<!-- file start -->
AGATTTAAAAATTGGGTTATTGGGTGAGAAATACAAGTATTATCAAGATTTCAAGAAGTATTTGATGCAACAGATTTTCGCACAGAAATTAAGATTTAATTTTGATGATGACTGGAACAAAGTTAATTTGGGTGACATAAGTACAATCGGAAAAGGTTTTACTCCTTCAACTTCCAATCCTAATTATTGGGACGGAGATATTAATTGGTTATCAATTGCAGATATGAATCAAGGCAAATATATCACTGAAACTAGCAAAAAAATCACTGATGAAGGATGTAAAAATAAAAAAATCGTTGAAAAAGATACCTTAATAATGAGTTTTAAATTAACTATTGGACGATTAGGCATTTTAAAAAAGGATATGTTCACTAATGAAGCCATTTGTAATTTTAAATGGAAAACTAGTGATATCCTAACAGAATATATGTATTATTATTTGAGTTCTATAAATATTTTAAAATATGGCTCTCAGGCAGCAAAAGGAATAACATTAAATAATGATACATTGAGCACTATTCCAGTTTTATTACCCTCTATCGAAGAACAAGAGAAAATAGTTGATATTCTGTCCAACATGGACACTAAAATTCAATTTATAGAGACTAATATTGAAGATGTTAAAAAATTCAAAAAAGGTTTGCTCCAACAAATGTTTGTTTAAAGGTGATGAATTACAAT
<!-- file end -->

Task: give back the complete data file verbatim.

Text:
AGATTTAAAAATTGGGTTATTGGGTGAGAAATACAAGTATTATCAAGATTTCAAGAAGTATTTGATGCAACAGATTTTCGCACAGAAATTAAGATTTAATTTTGATGATGACTGGAACAAAGTTAATTTGGGTGACATAAGTACAATCGGAAAAGGTTTTACTCCTTCAACTTCCAATCCTAATTATTGGGACGGAGATATTAATTGGTTATCAATTGCAGATATGAATCAAGGCAAATATATCACTGAAACTAGCAAAAAAATCACTGATGAAGGATGTAAAAATAAAAAAATCGTTGAAAAAGATACCTTAATAATGAGTTTTAAATTAACTATTGGACGATTAGGCATTTTAAAAAAGGATATGTTCACTAATGAAGCCATTTGTAATTTTAAATGGAAAACTAGTGATATCCTAACAGAATATATGTATTATTATTTGAGTTCTATAAATATTTTAAAATATGGCTCTCAGGCAGCAAAAGGAATAACATTAAATAATGATACATTGAGCACTATTCCAGTTTTATTACCCTCTATCGAAGAACAAGAGAAAATAGTTGATATTCTGTCCAACATGGACACTAAAATTCAATTTATAGAGACTAATATTGAAGATGTTAAAAAATTCAAAAAAGGTTTGCTCCAACAAATGTTTGTTTAAAGGTGATGAATTACAAT